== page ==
I believe I have traction alopecia (self diagnosed of course). I have a strip across the back of my scalp that is thin and a spot in the front of my scalp that is bare. It is as a result of corn row braids. I tried to treat the areas too late. When the damage in the back occured, I figuerd if I gave it time it would grow back, but I was wrong. It is 3 years later and that area is still very thin. I read that I should have massaged and treated the area at the time it occured, to avoid the hair follicle closing up and causing permanent scarring. I believe vitamin E was recommended. I believe only surgery will replace that hair there now. I am more cautious about getting braids now. I haven't had corn rows since. I still get micros, but I request they be put in gently. I will post my Fotki address for you all to see soon.
  • SystemSystem Posts: 39,060 Administrator
    visit my site for pictures of my damaged hair. boo hoo

    http://public.fotki.com/OsoCristie/
  • Hairblogger â„¢Hairblogger â„¢ Registered Users Posts: 564
    I looked at your pics and I honestly don't think it's too late for your hair --

    I post alot about alopecia-areata, but have learned a lot over the years about all forms of alopecia and find that what many don't realize is that the primary method of treatment for both, alopecia-areata and traction-alopecia is exactly the same; corticosteroid injections.

    My one friend finally able to get her traction alopecia treated successsfully and her problem was left untreated a lot longer than three years, although it took her a looong time t find a doctor, I think she was giving them too much information, as soon as she would tell them how long her condition had been, they wouldn't do anything except say it been too long, but the only way to know if your condition is treatable or not is for them to actually inject the medicine and observe it over a few months to see if there is any reaction (my cousin's in med school now and he said there are a lot of problems with womwn getting treatment for hairloss because the trend now is to encourage/drive them to surgical hair treatment even if it is not needed--the injections can take a while for areata alopecia and even longer for traction related alopecia, so for many new doc's going into cosmetic dermatology, medical dermatology just isn't as appealing), --but, she finally made an appointment with a new doctor who specializes in medical dermatology only who specializes in the steroid injection treatments in particular (it took her a loong time to find this one, btw) but just to be safe, this time she was more vague about how much time actually passed before treatment and when she said December or so, they just assumed she meant a few months ago (this was at the end of February) --and she has been having treatments every 6 weeks and showed response after the third treatment and is scheduled to continue the injections as needed until the patch fills the rest of the way in (she had her fourth treatment last week--I think she will need at least 6 or more to fill in so it will just grow normally again on it's own)...

    But the doctor specifically told her if she wants to wear her hair plaited, it has to be her own hair with no weave-weight... So she just can't wear any more extensions, and now she is actually learning how to style her naturally hair as well as care for it.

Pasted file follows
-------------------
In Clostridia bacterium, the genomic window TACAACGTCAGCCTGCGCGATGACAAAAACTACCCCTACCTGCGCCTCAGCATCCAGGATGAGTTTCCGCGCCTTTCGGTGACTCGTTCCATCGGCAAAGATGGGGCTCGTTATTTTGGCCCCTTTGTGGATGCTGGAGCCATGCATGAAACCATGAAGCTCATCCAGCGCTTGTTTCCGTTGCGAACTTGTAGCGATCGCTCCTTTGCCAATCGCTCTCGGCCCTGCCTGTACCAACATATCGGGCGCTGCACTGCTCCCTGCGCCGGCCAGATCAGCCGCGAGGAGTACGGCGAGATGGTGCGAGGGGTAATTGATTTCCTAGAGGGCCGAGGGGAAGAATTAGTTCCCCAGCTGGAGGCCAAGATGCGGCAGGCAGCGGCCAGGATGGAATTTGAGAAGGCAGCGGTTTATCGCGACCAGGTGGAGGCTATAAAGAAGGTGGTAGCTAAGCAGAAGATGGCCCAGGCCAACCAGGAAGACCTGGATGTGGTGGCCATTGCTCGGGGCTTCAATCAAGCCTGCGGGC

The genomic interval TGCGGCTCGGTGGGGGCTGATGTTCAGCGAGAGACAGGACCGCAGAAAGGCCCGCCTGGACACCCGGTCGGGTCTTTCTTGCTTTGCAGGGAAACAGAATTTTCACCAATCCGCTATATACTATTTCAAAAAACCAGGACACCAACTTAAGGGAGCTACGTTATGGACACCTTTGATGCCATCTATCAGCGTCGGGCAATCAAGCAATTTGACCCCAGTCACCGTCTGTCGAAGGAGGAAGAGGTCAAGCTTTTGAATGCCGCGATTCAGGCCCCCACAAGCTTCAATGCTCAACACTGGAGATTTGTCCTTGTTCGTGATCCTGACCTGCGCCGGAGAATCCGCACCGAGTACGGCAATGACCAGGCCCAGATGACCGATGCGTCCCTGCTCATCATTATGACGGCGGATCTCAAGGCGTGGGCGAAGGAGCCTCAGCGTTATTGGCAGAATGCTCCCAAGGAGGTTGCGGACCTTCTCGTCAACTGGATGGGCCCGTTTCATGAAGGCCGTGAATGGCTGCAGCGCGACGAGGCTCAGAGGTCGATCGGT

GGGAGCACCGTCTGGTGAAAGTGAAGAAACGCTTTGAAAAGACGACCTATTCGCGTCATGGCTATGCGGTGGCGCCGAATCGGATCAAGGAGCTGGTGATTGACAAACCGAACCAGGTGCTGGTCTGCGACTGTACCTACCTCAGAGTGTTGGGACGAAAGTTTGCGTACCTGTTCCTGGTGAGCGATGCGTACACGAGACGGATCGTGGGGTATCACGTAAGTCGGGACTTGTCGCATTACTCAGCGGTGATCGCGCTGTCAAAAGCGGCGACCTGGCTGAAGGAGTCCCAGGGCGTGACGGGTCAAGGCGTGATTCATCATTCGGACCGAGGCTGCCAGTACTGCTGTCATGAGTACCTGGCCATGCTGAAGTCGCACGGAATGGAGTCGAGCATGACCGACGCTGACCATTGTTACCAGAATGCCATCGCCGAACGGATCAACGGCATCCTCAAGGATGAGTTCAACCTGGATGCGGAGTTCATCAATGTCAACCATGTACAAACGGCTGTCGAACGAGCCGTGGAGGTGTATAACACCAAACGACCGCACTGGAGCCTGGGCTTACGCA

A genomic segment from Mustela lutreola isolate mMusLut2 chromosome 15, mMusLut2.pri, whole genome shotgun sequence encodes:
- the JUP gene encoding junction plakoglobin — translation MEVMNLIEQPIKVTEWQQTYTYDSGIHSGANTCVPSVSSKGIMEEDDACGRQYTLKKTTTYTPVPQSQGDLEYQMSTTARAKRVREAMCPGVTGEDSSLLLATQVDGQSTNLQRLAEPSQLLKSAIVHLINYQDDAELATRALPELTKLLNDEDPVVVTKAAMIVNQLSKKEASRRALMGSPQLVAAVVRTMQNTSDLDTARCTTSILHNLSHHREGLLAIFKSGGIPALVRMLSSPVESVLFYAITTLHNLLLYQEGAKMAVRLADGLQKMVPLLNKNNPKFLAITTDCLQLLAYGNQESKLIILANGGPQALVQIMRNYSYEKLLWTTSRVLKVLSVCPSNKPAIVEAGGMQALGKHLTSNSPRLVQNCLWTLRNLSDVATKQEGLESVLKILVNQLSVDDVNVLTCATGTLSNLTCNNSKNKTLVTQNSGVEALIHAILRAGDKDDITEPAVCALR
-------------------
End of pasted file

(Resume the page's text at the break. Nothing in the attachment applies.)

If after six rounds of injections you have absolutely no response (no little hairs comming in where the medicine was injected) then your traction may be scarring, but if you respond, then it's simply a matte of recieving proper treatment and only if you don't respond to the injection therapy do you need to consider a costly hair transpant surgical procedure. I am crossing my fingers for you that you do respond to the cortisone injections but you have to go in for treatment to find out for sure. It takes time, and the longer you have had the probem the longer it will take to recover, that's why it's best to go in as soon as any hairloss or injury occurs. but, it is not too late. just remember, go to to a medical dermatologist (and don't tell them you waited three years before treating your hairloss :wink: ).

    Special note; the triamcinolone [sp?] injections are the common name for the kenalog injections (brand name), but either should suffice. If you're not sure where to go try the local hospitals or university hospitals in your area, since they get funds for research, they usually have at least 5 or more medical dermatology specialists who treat alopecia. Try an older doctor, they usually are more patient than the younger ones who sometimes lack the empathy of a more mature physician.

    Good luck! And keep me posted.
    'Goddess Hair & Skin Recipe Book' devotee 4life!

    Co-Wash: Aubrey O. HoneySuckleRose Cond.
    Poo: 1-2x ~monthly~ w/AO 'poo+Baking Soda
    DT: Honey + any Aubrey Condish
    Leave-Ins: Sheamoisture / RJML Cactus / KBBmilk!


    [/COLOR]
  • SystemSystem Posts: 39,060 Administrator
    Very well! Thanks for the inside scoop on hair growth. I am going to start looking into a DR. ASAP. If you happen to run across info on any Doctors in Atlanta, please let me know. Thanks for taking the time out to share this precious information!
  • Hairblogger â„¢Hairblogger â„¢ Registered Users Posts: 564
    Here's what a blind search turned up:

    Atlanta Hair Specialists

    Call A Doctor –Physicians Directory Atlanta:

    http://www.calladoctor.net

    http://www.calladoctor.net/physicians-specialtiesatlanta/conyers/dermatology.htm



    Georgia hair Transplant & Restoration Directory:

    http://www.omnimedicalsearch.com/hair_restoration/georgia.html


    Atlanta DP Dermatology-Dermatologists Specialists:

    http://www.dpderm.com/?s=atlanta_dermatology_links


    Also, you might try any of the university hospitals in your area as well.

    Good luck!
    'Goddess Hair & Skin Recipe Book' devotee 4life!

    Co-Wash: Aubrey O. HoneySuckleRose Cond.
    Poo: 1-2x ~monthly~ w/AO 'poo+Baking Soda
    DT: Honey + any Aubrey Condish
    Leave-Ins: Sheamoisture / RJML Cactus / KBBmilk!


    [/COLOR]

Leave a Comment

BoldItalicStrikethroughOrdered listUnordered list
Emoji
Image
Align leftAlign centerAlign rightToggle HTML viewToggle full pageToggle lights
Drop image/file